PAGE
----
Susan Sontag stood for the serious and continuous engagement with literature and war and illness and visual culture, among so many issues. Many of her friends disagreed with her, and would fight for their right to take another position. On one plane, however, her friends were united: a serious engagement with such issues requires intelligence, awareness of culture, and knowledge of history.

I hereby give warning to Marc, Peter D. and others of their type. I will take down unnecessarily antagonistic and gratuitous comments. This post was made to honor Susan Sontag. I do not care if you like her or agree with her, but if you do not have something intelligent to say, do not post.
William Drenttel
01.24.05 at 02:05

Look William, I may be guilty of ignorance of the "significance" of Sontag but I am not guilty of hating Sontag, as you say. Susan Sontag may have been a wonderful person who was loved and will be missed by many.

My point had to do with literary and philosophical criticism. Everything Sontag said of significance appears to me to be derivative and I can immediately tell when she comes up with an idea of her own because it is the work of a lesser mind.


For example below are two quotes attributed to Sontag

"He who despises himself esteems himself as a self-despiser."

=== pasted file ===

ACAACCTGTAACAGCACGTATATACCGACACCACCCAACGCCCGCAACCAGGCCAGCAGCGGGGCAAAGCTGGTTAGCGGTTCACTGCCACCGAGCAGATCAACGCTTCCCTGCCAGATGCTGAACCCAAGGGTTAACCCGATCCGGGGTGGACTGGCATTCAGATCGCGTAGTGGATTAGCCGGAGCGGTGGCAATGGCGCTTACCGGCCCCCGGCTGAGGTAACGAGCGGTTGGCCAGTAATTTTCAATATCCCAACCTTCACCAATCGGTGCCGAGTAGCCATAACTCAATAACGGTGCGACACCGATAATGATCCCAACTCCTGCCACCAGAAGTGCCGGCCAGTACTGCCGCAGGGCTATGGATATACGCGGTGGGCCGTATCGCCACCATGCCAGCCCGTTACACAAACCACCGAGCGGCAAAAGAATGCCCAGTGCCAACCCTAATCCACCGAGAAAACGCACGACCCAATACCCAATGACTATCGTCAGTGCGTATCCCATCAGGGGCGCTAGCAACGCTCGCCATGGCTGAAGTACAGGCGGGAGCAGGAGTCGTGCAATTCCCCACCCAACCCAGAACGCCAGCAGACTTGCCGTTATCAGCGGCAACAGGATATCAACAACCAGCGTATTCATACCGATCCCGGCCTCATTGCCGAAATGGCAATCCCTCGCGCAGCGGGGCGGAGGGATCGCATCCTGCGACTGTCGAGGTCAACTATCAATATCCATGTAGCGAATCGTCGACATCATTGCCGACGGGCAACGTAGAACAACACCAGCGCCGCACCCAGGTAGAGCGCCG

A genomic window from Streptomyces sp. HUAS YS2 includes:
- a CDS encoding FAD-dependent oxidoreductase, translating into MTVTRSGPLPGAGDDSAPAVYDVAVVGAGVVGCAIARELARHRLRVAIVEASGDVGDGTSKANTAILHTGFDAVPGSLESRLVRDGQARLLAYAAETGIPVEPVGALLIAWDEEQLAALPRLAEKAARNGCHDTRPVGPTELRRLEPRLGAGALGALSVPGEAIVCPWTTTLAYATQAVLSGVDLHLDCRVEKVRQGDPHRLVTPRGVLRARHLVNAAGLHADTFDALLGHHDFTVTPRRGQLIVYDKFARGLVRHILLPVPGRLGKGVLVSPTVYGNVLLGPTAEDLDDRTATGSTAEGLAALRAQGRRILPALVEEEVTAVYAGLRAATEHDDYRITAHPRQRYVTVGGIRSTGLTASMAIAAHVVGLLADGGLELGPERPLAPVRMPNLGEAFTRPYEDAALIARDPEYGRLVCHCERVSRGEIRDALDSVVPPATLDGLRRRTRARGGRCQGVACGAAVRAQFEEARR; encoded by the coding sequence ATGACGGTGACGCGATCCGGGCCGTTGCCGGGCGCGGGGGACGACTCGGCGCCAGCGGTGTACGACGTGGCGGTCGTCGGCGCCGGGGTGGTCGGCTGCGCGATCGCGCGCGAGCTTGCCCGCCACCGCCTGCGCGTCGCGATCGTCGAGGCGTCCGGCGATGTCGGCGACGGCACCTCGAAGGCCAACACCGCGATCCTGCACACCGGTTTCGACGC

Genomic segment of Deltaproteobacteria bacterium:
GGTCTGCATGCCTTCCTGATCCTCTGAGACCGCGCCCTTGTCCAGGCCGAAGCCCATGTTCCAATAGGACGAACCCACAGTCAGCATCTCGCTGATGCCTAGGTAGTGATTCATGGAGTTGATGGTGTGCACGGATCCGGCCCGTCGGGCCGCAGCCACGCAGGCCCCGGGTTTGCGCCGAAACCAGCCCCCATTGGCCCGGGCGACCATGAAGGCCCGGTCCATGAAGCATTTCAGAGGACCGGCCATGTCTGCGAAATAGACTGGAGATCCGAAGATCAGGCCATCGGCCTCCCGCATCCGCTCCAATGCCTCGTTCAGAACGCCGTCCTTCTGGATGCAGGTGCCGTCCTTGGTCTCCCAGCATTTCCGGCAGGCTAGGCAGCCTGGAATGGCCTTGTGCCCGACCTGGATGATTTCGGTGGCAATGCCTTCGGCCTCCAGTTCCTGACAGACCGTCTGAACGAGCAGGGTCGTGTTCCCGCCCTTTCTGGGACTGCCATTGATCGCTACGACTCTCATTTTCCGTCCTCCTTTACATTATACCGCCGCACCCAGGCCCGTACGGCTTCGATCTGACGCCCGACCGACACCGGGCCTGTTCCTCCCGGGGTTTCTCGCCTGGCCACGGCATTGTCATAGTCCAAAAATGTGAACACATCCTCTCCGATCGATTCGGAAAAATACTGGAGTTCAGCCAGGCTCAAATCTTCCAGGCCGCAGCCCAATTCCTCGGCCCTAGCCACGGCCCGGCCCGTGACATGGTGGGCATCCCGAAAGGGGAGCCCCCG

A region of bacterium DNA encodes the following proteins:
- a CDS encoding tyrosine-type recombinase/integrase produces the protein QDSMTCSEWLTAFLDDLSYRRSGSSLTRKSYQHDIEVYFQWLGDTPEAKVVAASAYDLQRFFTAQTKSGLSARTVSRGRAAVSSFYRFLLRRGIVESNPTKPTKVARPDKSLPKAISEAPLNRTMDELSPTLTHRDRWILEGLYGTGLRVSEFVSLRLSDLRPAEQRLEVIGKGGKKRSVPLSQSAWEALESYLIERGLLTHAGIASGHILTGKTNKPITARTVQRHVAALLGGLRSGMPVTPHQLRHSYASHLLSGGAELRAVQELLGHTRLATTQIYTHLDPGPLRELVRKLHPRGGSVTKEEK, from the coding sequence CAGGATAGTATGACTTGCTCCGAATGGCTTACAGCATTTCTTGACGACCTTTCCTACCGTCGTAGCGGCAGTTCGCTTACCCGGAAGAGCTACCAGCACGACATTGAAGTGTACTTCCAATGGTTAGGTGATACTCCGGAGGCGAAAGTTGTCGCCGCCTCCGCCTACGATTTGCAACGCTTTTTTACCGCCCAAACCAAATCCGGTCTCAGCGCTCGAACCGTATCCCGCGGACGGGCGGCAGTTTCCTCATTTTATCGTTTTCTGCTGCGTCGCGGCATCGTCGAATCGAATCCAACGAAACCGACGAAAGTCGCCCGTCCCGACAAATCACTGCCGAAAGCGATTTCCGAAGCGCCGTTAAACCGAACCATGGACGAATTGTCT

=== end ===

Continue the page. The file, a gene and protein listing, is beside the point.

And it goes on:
(Is attributed to Sontag and it is excelleent... but it is Nietzsche's idea)

"Any important disease whose causality is murky, and for which treatment is ineffectual, tends to be awash in significance."
(Is obviously Sontag's idea because she pontificates in a ponderous and obtusive manner what any 5 year old could readily tell us is)

This is merely my observation of her work. I am sure she was a very fine woman in many ways. If you want to remove a literary and philosophical criticism and call it "hate" that is fine. But what you ought to do out of intellectual conscience is restore my original post.










marc
01.25.05 at 08:30

oops...

My orginal post was not deleted I see. It is above my name, not below.

my bad !
marc
01.25.05 at 09:15

I suspect "Marc" suffers from a mediocre mind and the anger he feels at himself for having one. Only a coward would leave critical remarks safely "after" the person he is criticizing has passed away, unable to respond.
Elizabeth
02.03.05 at 07:17

it is great to read comments on susan sontag.Iam doing research on susan sontag. Iam working mainly on her fiction works .She wass a fearless thoughtful female intellectual.Itis very sad we have lost her i feel it was not in my fate to meet her that is why she has gone but she will be remembered by us students of literature forever